There are some other options for Queensland voters. There are two candidates standing for the Australian Protectionist Party, which is an economically protectionist and socially conservative party. There is also One Nation, a party I have little knowledge of, but their manifesto is still committed to zero net migration.


  1. Mark, Mark, Mark...

    How can you honestly say you live in Australia and don't know what One Nation stands for? Please Explain!

    As for the Stable Population Party, they clearly don't like mass immigration either, but they are not part of the "white Power" brigade (Protectionists).

    Read between the lines of their mission statement:

    "We are concerned with environmental, economic and social wellbeing.

    Australia's population is currently growing by over 1000 people per day. That adds up to over one million people every three years - the size of Adelaide! It's no wonder Australia's quality of life is being degraded.

    From a population of 23 million today, under Liberal/Labor policies we are on target for 40 million by 2050 - and rising! We say let's slow down and stabilise at around 26 million by 2050. You can vote for this sensible and sustainable path via the Senate ballot paper."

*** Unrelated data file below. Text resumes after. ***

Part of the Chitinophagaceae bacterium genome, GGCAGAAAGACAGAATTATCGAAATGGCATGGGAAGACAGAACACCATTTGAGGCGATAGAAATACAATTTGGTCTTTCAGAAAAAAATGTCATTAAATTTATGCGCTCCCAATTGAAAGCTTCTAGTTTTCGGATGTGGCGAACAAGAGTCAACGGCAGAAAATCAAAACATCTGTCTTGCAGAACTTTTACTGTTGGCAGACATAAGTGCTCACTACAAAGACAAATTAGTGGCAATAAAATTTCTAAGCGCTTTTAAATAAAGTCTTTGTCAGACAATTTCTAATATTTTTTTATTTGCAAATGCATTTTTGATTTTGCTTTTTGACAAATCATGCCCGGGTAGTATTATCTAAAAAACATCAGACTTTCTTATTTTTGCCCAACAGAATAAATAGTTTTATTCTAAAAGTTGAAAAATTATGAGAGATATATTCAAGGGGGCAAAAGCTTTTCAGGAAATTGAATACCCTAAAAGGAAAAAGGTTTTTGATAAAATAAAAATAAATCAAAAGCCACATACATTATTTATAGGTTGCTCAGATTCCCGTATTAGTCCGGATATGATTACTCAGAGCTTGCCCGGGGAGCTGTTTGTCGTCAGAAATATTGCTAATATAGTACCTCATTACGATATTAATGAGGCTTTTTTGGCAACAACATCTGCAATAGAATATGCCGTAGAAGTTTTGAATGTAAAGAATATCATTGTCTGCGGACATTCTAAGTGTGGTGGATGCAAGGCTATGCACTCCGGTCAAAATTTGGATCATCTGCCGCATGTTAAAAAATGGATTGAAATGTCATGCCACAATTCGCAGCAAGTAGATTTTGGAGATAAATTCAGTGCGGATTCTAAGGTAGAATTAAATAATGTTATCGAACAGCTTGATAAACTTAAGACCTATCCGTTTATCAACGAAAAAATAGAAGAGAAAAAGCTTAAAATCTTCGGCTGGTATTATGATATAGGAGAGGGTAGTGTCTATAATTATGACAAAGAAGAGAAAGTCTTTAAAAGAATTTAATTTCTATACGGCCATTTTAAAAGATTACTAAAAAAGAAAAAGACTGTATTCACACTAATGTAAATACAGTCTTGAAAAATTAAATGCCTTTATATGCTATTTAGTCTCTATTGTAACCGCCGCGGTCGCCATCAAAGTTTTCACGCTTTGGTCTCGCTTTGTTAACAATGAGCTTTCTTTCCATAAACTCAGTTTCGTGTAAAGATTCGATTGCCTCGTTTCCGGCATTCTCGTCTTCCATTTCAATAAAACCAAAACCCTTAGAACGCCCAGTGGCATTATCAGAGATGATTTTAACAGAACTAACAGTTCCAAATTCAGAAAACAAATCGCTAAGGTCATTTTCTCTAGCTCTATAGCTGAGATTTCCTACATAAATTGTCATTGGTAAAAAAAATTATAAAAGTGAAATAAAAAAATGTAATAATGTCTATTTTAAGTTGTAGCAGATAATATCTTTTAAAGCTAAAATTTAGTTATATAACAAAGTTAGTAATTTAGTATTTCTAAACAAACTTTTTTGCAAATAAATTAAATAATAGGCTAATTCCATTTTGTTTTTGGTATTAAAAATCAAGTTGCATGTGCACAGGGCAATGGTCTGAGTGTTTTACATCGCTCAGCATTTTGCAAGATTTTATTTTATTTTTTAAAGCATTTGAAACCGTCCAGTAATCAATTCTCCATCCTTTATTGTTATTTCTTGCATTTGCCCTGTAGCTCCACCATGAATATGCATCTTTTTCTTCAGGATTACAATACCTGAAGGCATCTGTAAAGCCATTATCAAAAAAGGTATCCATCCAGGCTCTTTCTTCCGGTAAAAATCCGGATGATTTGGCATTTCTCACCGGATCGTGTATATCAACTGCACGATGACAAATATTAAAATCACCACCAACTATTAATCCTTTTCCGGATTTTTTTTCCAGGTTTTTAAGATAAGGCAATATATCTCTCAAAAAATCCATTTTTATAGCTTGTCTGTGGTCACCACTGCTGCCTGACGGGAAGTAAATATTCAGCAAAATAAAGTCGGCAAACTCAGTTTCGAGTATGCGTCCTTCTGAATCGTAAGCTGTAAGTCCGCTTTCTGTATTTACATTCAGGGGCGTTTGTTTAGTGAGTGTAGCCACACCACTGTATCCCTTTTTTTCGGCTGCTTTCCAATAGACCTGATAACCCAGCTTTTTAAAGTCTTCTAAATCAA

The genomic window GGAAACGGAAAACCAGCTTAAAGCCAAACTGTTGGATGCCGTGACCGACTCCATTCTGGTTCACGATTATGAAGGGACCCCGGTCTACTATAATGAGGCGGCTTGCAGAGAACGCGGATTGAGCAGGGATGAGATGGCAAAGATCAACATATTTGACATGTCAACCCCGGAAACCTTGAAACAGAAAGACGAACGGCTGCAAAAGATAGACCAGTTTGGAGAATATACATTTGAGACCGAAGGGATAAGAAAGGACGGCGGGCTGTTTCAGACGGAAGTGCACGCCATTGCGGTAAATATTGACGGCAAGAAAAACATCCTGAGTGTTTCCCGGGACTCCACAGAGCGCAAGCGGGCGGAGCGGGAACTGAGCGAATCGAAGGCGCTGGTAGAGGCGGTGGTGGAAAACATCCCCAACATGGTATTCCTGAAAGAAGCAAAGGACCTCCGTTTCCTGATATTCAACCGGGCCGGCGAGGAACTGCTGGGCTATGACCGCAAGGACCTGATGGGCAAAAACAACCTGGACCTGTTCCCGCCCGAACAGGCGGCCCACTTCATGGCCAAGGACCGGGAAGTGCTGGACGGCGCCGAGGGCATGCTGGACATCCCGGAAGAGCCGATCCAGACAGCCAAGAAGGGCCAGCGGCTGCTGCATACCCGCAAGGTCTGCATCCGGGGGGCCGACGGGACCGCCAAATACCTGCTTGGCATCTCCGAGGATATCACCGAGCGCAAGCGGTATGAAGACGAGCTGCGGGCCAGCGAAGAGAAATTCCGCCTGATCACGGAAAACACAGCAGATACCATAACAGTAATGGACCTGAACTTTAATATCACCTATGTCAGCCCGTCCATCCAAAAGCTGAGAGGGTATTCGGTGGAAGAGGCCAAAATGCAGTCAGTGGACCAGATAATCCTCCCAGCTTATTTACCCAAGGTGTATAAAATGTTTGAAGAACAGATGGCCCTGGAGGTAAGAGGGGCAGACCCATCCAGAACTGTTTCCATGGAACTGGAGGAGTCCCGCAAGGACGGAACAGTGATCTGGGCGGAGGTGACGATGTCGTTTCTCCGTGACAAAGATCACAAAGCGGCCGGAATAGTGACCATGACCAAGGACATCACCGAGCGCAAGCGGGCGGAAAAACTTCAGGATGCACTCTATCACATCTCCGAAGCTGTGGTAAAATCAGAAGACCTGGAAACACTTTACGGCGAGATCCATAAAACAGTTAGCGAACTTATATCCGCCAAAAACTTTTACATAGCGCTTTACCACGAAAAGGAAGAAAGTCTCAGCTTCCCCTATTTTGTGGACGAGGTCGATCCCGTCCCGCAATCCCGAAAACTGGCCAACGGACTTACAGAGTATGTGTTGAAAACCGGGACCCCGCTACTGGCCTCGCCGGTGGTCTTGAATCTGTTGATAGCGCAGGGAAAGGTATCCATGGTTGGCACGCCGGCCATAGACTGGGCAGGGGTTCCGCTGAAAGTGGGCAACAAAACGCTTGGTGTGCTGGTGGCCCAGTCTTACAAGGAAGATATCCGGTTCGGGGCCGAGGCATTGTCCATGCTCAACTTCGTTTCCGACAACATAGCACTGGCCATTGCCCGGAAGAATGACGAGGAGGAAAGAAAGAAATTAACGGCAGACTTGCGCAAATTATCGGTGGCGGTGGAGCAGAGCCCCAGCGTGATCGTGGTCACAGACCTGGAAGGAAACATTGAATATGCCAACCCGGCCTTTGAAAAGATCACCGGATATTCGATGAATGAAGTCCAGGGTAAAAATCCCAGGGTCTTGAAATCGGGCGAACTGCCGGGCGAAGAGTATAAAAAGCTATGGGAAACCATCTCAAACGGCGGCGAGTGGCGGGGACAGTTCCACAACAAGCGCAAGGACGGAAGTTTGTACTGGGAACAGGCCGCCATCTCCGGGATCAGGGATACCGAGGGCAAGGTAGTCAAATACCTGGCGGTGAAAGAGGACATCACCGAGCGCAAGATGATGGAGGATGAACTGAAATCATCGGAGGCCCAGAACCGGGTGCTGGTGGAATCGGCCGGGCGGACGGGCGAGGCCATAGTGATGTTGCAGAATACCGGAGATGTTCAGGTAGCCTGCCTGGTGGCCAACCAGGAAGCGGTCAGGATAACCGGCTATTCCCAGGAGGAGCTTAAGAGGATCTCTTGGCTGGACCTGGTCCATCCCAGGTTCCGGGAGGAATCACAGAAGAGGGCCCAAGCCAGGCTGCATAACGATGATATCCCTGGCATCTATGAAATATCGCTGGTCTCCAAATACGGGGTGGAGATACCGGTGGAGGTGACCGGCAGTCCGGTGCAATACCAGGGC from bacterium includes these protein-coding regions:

It seems they want to preserve Australia as it is - not as it is becoming which makes them a true conservative party.

    Some years ago there was the "Australians Against Further Immigration" party. It was pilloried as Neo-Nazi by the left and disappeared without a trace when One Nation sprung up.

    Sorry Mark but the Second World War turned a lot of people off nationalism as an ideology when 20 million Russians died and 6 million Jews went up the chimneys of Auschwitz.

    The reality is no-one takes white nationalists seriously. If you want Australia preserved as it is vote SPP. It's a politically correct stance against Mass immigration. Sounds quite pragmatic in my view...

  2. How can you honestly say you live in Australia and don't know what One Nation stands for?

    One Nation gets no coverage at all here in Victoria. I knew considerably more about the party back in the 1990s, but these kind of small parties change over time. On the issue of immigration there seems to be a difference between the party manifesto and some recent utterances by the party leader Pauline Hanson. All that I can do is observe from afar.